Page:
The Pyramid of Excellence: why those at the top get MORE help, not less

“Bop Skizzum?  Why did THEY sign up for your bootcamp?”  

That’s what the mother of one of my students said.  
Bop Skizzum is a great 7-piece Denver funk band that’s been around for years, has released several albums and EPs, puts on a tight stage show, and has an incredibly dedicated fan following.  The last show of theirs I went to was themed “Nerd Prom”, complete with a competition for Nerd Prom King and Queen.  At least half the fans dressed up as nerd prom attendees!  With such a dedicated fanbase and so much success, why would they need to get any better?  Aren’t they already good enough?  Aren’t they already successful?
My husband, a competitive athlete his whole life, summed it up with a perfectly simple image:  a pyramid.  Call it the pyramid of excellence.
The pyramid of excellence contains everyone who participates in some sort of activity that has limited room at the top for success:  javelin throwing, dog breeding, marathon running, politics, American Idol, whatever.  There’s only so much room at the top for the best.
The bottom of the pyramid is full of the novices, the hobbyists, the people who do it on the weekend or once or twice a month just for fun.  They’re content to take a lesson here and there, maybe a free one from a friend.  They dabble.  They aren’t trying to be great – and greatness isn’t going to come bite them in the butt. There’s certainly nothing wrong with being there, as long as you know that you’re not going to magically rise to the top of the pyramid.
The top of the pyramid contains those who take an endeavor so seriously that they live it and breathe it 24/7, and they have edged out most or all of their competitors.  They continually strive to get better.  They use every tool at their disposal.  They have a team of people helping them do the best they can in every facet of their career.  An athlete may have a coach, a nutritionist, a manager, and a physical therapist.  A musical artist may have an agent, a manager, a publicist, a web developer, a record producer, a voice and/or instrument coach, a tour manager, a sound engineer, a lighting designer, a stage designer, a live music producer… and on and on depending on the size of the production.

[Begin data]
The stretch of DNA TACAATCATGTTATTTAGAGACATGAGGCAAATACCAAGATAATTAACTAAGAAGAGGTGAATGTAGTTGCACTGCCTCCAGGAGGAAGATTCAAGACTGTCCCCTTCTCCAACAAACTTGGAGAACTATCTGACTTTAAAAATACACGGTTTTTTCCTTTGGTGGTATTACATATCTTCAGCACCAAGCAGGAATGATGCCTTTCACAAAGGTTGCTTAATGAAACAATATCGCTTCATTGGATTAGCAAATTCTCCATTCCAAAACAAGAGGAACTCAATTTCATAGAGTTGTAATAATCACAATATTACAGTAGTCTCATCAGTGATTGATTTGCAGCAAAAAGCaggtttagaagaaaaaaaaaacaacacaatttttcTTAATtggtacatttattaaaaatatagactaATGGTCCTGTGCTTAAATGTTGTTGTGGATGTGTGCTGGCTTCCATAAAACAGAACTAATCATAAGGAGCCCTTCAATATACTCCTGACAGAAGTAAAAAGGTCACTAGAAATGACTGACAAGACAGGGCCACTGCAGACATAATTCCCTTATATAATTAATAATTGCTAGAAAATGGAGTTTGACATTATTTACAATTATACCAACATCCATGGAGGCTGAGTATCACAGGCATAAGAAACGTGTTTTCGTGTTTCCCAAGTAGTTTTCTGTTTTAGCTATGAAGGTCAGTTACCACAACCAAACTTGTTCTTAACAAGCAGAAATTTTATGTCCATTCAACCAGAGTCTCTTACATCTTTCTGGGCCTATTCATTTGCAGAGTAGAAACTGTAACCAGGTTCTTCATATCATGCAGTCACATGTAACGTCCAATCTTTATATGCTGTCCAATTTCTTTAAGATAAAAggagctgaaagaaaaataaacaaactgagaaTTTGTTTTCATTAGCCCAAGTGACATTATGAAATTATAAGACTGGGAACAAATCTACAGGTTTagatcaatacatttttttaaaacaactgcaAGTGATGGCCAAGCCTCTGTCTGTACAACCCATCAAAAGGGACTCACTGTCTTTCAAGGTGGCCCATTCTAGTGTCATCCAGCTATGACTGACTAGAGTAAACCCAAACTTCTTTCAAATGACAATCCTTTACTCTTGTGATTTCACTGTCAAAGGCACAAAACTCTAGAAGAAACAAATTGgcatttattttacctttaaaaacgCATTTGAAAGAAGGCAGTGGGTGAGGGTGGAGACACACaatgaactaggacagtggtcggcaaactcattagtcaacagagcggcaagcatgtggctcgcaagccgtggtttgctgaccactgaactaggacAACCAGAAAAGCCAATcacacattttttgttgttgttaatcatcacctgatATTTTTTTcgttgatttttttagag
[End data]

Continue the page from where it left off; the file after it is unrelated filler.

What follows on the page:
The middle of the pyramid is a churning mix of people who take it more or less seriously.  At any given moment in time, some of them are moving up toward the top, trying to displace the people on top.  And some of them are past their peak, or have stopped working to maintain their position, and they’re falling.
Why do so many musicians think that the better they are, the more fans they have, the more success they’ve achieved, that the LESS help they need?  Athletes sure don’t think that way.  The more elite the athlete, the more elite coaching she gets.  Why?  
Because it’s more competitive at the top!   Every time you get better, your competition gets better, too, because you’ve moved up a level in the pyramid.  So every time you move up, in order to move up again, you have to displace ever more skilled, talented, trained and dedicated competitors.  
There may not be a shotgun start or a finish line in music, but you’re still facing competition from other bands.  There’s competition for show dates, music sales, fan attendance at your gigs… and even simply competition to be heard above the din of the thousands of other bands in your local area.
So what did Bop Skizzum say when they called me to sign for the bootcamp?  Exact words:  “We’re just always trying to get better.”

Check out Onstage Success Backstage for lots of free resources, as well as an inexpensive subscription membership to the premium content.  There’s a ton you can learn in there while spending only a minimal amount!  It’ll help you move up the pyramid.


(c) 2011 Adrienne Osborn

Adrienne Osborn is a vocalist and performance coach based in Colorado.   For more free articles and tips, visit